Thursday, January 03, 2013

NPR Sunday Puzzle (Dec 30, 2012): U.S. Four Cities Tour

NPR Sunday Puzzle (Dec 30, 2012): U.S. Four Cities Tour:
Q: First, name a U.S. state capital. Rearrange its letters to spell the name of another American city. Remove one letter and read the result backward to spell a third American city. Finally, move the first letter of that to the end to spell a fourth American city. The cities are in four different states. What are they?
You guys are so good at this that I don't think you need a clue. But if you have solved it, you'll notice the state names have something in common. On an unrelated note, I like how RALEIGH (North Carolina) anagrams into HAIR GEL (or LEG HAIR). :)

Edit: "guys" is a synonym of "males" which is an anagram of the first two cities. And all the states start with vowels.
A: SALEM (Oregon), SELMA (Alabama), AMES (Iowa), MESA (Arizona)

91 comments:

  1. Here's my standard reminder... don't post the answer or any hints that could lead directly to the answer (e.g. via Google or Bing) before the deadline of Thursday at 3pm ET. If you know the answer, click the link and submit it to NPR, but don't give it away here.

    You may provide indirect hints to the answer to show you know it, but make sure they don't give the answer away. You can openly discuss your hints and the answer after the Thursday deadline. Thank you.

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  2. Long ago in a city in Spain,
    An abusive husband was deservedly slain.
    Awaiting the verdict, good Glenda sipped tea,
    As the king marched in and read the decree.
    "Guilty of murder, make ready for God!"
    Hs sentenced poor Glenda to the firing squad.

    The marksman peered carefully through his long scope,
    For the blindfolded woman, no justice, no hope.
    'Tis better to die quickly with a shot to the head,
    Than to burn at the stake or hang till you're dead,
    On a table in Cádiz, its last resting place,
    Lies the body of Glenda, in fine Spanish lace.


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    Replies
    1. That was beautiful, man. It brings a tear to my eye just like the song, "We Three Kings."

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    2. Wow Zeke, I knew the rain in Spain fell mainly on the Bethlehem plain, but I had no idea them wuz yer tears. You big ole good-hearted sentimental lug. ;-)

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    3. We'uns hillbillies got a soft spot for even flatlanders.

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    4. That's sweet of ya, Zeke. Unfortunately, I happen to be an ODD flatlander. Furthermore, yer demonstrated wit would seem to indicate that you are what appears to be an "educated" hillbilly (a hill-william, perhaps??)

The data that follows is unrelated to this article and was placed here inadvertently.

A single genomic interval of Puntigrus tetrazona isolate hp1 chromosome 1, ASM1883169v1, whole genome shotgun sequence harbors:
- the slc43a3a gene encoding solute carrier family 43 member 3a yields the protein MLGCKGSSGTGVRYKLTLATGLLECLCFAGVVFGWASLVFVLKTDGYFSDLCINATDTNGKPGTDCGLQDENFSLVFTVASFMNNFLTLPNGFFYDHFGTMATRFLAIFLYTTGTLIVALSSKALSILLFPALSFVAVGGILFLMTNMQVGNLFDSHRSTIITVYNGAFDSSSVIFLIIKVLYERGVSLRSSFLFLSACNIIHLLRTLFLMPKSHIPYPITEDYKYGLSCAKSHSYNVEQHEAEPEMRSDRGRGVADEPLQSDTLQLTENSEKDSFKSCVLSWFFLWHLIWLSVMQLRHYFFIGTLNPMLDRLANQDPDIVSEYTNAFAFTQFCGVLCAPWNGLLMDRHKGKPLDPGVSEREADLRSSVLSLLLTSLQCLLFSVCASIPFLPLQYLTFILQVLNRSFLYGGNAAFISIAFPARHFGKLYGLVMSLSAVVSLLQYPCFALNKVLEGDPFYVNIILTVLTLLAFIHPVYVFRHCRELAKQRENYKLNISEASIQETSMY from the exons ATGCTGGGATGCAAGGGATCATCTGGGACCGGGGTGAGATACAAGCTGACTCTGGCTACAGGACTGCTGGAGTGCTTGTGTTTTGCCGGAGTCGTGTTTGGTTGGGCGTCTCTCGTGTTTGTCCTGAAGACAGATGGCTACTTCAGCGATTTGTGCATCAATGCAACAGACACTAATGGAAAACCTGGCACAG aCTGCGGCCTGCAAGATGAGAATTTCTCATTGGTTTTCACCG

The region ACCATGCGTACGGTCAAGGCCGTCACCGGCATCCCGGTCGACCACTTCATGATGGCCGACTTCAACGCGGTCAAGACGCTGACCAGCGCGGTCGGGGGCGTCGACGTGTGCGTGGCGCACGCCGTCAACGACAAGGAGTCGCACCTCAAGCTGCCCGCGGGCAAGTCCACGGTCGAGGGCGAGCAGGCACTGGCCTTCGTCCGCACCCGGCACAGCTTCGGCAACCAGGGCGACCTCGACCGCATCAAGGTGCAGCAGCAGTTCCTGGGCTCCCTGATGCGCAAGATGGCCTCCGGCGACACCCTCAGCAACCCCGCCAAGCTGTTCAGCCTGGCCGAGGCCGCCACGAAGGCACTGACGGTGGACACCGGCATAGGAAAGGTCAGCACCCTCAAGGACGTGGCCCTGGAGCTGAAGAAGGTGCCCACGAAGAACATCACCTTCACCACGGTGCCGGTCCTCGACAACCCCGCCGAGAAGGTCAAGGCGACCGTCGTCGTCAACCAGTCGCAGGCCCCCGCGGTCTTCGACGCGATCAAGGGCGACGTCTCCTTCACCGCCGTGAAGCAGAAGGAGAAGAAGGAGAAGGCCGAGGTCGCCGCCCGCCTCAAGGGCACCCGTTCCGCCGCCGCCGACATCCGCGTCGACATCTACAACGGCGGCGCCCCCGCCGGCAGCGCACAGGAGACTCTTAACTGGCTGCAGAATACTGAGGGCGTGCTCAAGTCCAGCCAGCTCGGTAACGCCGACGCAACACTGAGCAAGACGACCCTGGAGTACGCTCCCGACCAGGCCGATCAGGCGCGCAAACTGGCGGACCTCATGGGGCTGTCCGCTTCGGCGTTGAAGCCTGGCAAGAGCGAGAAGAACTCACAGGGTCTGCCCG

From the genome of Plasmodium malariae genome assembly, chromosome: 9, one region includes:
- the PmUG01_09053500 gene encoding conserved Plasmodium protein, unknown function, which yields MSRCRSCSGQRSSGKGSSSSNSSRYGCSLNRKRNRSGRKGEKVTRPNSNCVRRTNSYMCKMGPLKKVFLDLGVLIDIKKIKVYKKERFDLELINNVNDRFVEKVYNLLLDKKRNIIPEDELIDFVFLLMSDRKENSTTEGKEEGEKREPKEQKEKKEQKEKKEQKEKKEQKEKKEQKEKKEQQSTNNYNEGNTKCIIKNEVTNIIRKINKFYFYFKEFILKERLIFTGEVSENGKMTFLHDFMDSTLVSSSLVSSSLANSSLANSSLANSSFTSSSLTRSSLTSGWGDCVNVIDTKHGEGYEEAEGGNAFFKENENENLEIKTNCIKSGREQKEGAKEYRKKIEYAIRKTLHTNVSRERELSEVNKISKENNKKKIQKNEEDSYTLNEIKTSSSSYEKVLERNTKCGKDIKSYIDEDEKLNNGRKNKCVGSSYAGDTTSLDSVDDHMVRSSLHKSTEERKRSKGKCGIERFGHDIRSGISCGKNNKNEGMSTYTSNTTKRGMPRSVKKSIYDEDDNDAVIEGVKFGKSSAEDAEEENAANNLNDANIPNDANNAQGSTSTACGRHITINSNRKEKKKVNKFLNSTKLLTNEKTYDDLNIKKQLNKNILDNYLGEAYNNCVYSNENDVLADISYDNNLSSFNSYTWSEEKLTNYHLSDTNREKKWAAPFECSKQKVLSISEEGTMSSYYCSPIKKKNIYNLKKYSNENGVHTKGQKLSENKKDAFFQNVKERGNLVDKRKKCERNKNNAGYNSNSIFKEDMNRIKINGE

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    5. Oll kerrect, bromigo. Seveth grade wuz the best three years of my life.

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  3. A puzzle which is more of the same. Can't wait for the Notre Dame game.

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  4. To go along with your clue, Blaine, the listener who submitted the puzzle's state has the same characteristic.

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  5. When the puzzle came online I posted this at the end of our last blog:

    "Art always comes to mind when I think of this place, which is ridiculous when you think of it."

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  6. The supremacy of males is a concept deranged,
    And should post haste by rearranged or changed.
    Like the nation of states that once were found under
    The Mason Dixon where some shared no wonder.

    But target not arrows toward men who aren't tanned,
    Rather work to bring justice and a flat of the land,
    For a broad level field will doubtless ensure,
    Equality for all and relief for the poor.

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    Replies
    1. I see we have a real Carl Sandstone in our midst.

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    2. You tryin' to say my poems are rubble, Barney? I mean, just because I've never been able get published and when my Wilma died, I was forced to sell all her outfits to Tina Turner, that's no reason to throw rocks. I think you need to stick yer foot through the floorboards and put the brakes on these insults, SkyDiveBoy---lest I be forced to withdraw my heartwarming holiday greeting from last week.

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    3. AbG:

      So many references to the Flintstones in that one reply of yours, I thought that the U.S. state capital must be Little Rock!

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  7. Is anyone else having problems submitting the answer again? I have tried to submit mine several times and it is not going through. (This is not a clue!)

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    Replies
    1. Same deal. It just went blank. Try later tonight.